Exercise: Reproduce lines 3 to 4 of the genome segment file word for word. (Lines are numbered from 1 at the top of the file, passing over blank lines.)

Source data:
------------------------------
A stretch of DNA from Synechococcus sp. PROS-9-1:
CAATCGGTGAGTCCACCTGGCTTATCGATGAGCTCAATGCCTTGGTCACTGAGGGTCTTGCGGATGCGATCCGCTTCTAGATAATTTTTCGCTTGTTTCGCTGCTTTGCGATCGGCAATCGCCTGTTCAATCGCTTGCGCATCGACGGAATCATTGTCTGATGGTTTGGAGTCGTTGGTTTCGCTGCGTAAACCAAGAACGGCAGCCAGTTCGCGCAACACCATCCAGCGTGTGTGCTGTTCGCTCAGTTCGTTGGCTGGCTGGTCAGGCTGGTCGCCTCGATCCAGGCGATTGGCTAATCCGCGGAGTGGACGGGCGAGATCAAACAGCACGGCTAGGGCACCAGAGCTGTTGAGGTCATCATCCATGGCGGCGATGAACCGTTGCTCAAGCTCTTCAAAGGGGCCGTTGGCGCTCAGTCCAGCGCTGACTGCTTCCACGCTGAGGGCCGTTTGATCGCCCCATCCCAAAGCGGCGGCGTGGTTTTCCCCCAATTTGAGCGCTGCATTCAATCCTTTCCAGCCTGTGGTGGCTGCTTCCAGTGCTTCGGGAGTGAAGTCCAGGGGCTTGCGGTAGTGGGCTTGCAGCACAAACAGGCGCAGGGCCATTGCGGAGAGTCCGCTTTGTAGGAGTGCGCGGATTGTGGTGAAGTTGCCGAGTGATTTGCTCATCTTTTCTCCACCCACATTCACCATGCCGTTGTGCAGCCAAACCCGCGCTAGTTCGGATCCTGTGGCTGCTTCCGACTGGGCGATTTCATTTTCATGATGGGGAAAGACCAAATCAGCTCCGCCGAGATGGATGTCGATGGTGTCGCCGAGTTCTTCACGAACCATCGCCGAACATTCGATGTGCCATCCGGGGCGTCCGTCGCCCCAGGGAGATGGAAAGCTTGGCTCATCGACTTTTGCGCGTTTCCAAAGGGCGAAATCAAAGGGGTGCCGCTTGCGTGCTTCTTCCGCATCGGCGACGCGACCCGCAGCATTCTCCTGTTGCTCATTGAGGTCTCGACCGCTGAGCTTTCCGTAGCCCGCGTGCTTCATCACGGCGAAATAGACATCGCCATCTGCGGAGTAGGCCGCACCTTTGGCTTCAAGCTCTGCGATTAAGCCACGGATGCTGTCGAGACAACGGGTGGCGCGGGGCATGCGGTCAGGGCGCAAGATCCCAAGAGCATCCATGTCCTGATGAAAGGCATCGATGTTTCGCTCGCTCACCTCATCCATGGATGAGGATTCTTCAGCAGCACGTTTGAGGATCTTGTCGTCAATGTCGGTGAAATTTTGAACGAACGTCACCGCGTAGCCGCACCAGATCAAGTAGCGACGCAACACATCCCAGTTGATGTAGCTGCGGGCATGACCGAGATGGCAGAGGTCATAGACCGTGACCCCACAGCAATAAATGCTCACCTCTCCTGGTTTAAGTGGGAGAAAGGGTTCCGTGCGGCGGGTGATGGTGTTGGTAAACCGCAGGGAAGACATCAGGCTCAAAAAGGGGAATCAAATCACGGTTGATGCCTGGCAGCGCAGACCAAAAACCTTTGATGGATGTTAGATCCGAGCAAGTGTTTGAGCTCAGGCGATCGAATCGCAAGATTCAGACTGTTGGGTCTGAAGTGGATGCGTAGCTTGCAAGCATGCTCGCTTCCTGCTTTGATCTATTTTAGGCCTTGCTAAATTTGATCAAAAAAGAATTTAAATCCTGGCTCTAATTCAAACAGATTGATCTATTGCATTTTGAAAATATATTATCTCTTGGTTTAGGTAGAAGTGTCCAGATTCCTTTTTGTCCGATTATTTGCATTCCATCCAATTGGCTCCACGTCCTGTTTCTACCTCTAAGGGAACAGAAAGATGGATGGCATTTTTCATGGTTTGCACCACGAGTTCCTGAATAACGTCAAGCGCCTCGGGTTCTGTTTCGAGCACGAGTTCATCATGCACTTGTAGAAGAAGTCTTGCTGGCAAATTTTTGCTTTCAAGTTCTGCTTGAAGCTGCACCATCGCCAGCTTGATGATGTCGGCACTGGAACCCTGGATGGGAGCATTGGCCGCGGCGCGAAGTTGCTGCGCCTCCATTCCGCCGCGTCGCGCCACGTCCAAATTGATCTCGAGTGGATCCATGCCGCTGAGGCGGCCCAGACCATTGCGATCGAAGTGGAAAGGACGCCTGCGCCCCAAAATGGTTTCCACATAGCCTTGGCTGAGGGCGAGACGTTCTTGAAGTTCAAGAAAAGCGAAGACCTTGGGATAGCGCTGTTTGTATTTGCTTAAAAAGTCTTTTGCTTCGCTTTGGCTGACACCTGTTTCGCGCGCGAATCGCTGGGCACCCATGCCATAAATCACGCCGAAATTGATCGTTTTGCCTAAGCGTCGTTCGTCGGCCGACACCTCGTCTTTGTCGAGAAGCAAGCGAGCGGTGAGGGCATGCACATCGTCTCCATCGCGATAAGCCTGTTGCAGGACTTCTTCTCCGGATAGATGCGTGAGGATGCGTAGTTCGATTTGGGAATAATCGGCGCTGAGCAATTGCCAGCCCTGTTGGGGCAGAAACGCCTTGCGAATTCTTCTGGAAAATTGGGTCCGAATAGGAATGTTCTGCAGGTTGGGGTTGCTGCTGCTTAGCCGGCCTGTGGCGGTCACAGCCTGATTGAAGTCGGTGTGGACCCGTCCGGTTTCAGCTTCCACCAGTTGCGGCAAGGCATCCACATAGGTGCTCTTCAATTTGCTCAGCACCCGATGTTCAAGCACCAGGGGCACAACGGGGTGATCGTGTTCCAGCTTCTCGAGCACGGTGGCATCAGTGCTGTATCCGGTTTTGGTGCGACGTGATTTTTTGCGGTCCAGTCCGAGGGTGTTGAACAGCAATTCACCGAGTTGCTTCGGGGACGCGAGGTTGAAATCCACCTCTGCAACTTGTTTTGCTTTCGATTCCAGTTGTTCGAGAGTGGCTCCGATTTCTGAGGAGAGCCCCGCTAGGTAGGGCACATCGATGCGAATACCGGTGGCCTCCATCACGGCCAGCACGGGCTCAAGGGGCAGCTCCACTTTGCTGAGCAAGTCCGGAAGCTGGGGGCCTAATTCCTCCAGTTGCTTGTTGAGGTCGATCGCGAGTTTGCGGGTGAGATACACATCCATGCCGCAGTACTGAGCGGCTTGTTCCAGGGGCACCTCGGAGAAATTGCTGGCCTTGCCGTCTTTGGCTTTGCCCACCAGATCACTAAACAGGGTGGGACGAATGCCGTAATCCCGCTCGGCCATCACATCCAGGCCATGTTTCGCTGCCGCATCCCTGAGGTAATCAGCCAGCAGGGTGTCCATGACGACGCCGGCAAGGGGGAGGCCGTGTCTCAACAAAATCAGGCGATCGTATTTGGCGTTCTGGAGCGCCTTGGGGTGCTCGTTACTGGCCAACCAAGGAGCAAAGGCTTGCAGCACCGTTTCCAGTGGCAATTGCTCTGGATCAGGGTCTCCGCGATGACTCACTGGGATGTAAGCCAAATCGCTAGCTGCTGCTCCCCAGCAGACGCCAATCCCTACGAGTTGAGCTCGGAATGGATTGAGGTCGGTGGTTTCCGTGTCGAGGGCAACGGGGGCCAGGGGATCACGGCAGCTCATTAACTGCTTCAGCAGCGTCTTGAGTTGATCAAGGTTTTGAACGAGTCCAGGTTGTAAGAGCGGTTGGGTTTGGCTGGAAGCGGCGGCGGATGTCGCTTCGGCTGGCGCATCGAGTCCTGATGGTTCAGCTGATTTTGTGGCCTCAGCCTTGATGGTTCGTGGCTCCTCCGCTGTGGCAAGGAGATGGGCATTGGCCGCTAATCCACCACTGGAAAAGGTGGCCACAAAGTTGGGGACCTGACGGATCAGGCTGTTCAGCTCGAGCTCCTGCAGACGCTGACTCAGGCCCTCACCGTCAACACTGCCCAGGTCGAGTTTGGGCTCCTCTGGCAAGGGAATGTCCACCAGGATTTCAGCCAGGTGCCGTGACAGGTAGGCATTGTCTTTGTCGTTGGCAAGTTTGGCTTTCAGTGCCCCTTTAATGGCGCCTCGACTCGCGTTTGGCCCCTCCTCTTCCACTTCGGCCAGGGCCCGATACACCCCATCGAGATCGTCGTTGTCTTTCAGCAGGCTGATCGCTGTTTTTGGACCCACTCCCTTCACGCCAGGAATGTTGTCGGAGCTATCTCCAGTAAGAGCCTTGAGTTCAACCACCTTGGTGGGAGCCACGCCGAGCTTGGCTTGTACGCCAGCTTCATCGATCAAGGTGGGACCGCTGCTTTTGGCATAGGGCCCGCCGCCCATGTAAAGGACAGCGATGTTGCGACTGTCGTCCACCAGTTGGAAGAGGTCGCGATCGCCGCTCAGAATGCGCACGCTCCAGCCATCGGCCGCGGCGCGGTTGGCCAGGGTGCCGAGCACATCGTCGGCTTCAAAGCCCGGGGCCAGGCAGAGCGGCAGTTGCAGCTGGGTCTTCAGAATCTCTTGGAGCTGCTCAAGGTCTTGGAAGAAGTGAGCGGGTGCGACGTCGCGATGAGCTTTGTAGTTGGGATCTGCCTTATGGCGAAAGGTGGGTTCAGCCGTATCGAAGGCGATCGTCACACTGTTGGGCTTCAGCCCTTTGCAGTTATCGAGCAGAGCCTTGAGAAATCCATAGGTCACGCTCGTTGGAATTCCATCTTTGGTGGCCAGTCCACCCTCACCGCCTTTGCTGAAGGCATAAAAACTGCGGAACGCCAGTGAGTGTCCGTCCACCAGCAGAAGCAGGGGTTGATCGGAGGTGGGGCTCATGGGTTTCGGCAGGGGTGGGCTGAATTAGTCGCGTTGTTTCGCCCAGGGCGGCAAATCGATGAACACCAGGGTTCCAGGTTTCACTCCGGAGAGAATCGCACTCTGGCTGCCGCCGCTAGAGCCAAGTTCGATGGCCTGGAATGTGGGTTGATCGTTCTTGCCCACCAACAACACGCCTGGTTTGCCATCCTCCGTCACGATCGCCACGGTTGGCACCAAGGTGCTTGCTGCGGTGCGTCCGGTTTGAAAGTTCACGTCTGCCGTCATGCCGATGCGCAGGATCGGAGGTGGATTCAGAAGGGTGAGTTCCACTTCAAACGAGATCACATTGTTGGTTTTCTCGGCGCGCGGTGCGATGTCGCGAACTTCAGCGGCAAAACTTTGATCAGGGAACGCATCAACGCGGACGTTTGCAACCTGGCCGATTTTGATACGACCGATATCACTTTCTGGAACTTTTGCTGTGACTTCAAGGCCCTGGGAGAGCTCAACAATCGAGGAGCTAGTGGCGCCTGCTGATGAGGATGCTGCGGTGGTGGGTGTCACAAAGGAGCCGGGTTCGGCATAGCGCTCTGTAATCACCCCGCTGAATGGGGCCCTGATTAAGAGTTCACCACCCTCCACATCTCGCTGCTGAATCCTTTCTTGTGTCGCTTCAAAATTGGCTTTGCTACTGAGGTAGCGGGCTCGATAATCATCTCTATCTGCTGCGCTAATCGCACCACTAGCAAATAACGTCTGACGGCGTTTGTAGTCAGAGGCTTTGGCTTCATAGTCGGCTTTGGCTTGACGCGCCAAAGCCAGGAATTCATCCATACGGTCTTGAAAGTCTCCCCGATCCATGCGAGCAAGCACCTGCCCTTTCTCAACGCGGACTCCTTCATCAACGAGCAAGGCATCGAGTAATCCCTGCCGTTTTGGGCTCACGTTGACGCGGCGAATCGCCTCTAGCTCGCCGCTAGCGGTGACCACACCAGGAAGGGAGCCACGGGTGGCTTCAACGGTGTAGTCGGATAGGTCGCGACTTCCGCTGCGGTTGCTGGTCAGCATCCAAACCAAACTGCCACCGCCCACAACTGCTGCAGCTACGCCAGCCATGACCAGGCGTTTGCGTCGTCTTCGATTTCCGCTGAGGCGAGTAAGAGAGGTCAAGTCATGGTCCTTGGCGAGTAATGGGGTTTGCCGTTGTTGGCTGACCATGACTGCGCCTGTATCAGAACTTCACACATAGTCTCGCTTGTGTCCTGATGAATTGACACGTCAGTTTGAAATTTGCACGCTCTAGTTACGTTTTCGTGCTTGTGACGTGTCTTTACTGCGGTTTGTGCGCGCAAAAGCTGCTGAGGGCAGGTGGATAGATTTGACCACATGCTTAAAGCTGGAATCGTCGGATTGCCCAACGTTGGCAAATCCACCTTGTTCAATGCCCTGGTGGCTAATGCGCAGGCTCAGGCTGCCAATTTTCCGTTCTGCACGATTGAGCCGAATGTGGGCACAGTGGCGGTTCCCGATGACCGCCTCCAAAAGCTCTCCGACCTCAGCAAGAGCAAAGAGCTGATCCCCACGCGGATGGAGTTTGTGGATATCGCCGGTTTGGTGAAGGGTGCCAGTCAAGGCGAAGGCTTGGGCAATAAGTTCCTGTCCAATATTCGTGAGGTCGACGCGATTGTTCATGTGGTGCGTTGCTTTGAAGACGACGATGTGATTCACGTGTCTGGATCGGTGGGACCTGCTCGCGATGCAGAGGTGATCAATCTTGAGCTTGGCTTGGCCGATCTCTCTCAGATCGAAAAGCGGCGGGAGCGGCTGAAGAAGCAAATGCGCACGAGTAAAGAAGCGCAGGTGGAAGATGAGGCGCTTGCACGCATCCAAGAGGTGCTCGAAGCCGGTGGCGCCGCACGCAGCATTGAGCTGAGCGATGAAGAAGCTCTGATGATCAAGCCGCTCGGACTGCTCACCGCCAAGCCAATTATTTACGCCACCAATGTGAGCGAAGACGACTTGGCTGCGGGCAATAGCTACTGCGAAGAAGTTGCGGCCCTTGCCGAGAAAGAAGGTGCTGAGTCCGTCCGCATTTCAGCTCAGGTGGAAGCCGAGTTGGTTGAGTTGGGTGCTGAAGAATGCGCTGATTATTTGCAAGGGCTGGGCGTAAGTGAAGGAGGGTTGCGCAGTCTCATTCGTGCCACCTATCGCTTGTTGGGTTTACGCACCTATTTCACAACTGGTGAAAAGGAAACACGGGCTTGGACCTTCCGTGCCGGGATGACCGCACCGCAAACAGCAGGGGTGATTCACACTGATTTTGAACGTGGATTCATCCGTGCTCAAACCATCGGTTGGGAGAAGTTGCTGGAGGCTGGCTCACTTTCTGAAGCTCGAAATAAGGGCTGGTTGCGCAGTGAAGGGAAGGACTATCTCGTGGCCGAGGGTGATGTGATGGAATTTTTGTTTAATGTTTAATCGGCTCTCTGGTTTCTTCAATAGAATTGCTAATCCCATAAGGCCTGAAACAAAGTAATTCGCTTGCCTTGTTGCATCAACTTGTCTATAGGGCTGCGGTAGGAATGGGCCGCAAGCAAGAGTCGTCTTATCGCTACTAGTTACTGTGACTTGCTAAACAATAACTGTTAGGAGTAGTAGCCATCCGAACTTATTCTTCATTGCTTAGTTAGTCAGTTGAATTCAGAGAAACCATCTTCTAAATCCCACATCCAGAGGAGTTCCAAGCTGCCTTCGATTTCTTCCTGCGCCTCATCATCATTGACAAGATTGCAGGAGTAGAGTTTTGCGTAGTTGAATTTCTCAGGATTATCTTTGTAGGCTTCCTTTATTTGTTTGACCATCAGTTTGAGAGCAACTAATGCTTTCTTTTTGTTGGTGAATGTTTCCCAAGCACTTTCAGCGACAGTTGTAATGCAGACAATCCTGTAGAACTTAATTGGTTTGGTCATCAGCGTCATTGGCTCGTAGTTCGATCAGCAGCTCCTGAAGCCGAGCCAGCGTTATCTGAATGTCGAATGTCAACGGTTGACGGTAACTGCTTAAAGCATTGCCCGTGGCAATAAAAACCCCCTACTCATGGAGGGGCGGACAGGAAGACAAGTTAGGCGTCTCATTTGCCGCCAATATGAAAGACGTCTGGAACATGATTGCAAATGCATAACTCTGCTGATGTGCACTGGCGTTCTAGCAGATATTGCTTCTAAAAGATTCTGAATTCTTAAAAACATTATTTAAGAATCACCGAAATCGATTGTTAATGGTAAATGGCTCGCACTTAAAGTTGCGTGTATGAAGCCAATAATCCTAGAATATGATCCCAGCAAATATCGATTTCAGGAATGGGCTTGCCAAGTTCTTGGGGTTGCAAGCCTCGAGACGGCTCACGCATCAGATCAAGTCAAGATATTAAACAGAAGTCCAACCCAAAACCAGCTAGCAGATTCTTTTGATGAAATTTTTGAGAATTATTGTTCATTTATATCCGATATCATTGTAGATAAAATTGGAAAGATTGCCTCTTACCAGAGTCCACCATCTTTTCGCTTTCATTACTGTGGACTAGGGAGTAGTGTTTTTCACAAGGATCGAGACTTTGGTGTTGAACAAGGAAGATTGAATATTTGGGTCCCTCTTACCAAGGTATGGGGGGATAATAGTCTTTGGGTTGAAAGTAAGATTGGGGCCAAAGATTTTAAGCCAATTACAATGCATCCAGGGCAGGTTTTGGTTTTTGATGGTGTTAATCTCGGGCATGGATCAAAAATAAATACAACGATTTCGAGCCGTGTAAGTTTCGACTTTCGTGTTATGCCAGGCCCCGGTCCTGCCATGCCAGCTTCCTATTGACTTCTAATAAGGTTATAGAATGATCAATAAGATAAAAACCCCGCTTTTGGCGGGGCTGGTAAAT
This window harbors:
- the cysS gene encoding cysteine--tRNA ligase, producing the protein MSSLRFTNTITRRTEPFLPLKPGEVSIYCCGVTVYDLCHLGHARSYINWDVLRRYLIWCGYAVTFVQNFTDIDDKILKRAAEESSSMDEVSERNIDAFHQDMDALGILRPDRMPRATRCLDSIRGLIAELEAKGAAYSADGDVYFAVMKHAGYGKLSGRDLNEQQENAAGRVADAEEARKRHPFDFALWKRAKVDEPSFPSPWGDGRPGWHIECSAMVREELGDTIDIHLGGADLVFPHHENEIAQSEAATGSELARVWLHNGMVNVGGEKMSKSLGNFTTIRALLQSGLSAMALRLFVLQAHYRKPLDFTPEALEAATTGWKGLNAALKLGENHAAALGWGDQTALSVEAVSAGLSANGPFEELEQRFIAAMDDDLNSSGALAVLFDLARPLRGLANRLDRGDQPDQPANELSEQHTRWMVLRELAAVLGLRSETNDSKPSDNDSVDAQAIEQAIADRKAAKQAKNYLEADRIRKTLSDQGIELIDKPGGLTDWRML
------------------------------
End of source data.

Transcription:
This window harbors:
- the cysS gene encoding cysteine--tRNA ligase, producing the protein MSSLRFTNTITRRTEPFLPLKPGEVSIYCCGVTVYDLCHLGHARSYINWDVLRRYLIWCGYAVTFVQNFTDIDDKILKRAAEESSSMDEVSERNIDAFHQDMDALGILRPDRMPRATRCLDSIRGLIAELEAKGAAYSADGDVYFAVMKHAGYGKLSGRDLNEQQENAAGRVADAEEARKRHPFDFALWKRAKVDEPSFPSPWGDGRPGWHIECSAMVREELGDTIDIHLGGADLVFPHHENEIAQSEAATGSELARVWLHNGMVNVGGEKMSKSLGNFTTIRALLQSGLSAMALRLFVLQAHYRKPLDFTPEALEAATTGWKGLNAALKLGENHAAALGWGDQTALSVEAVSAGLSANGPFEELEQRFIAAMDDDLNSSGALAVLFDLARPLRGLANRLDRGDQPDQPANELSEQHTRWMVLRELAAVLGLRSETNDSKPSDNDSVDAQAIEQAIADRKAAKQAKNYLEADRIRKTLSDQGIELIDKPGGLTDWRML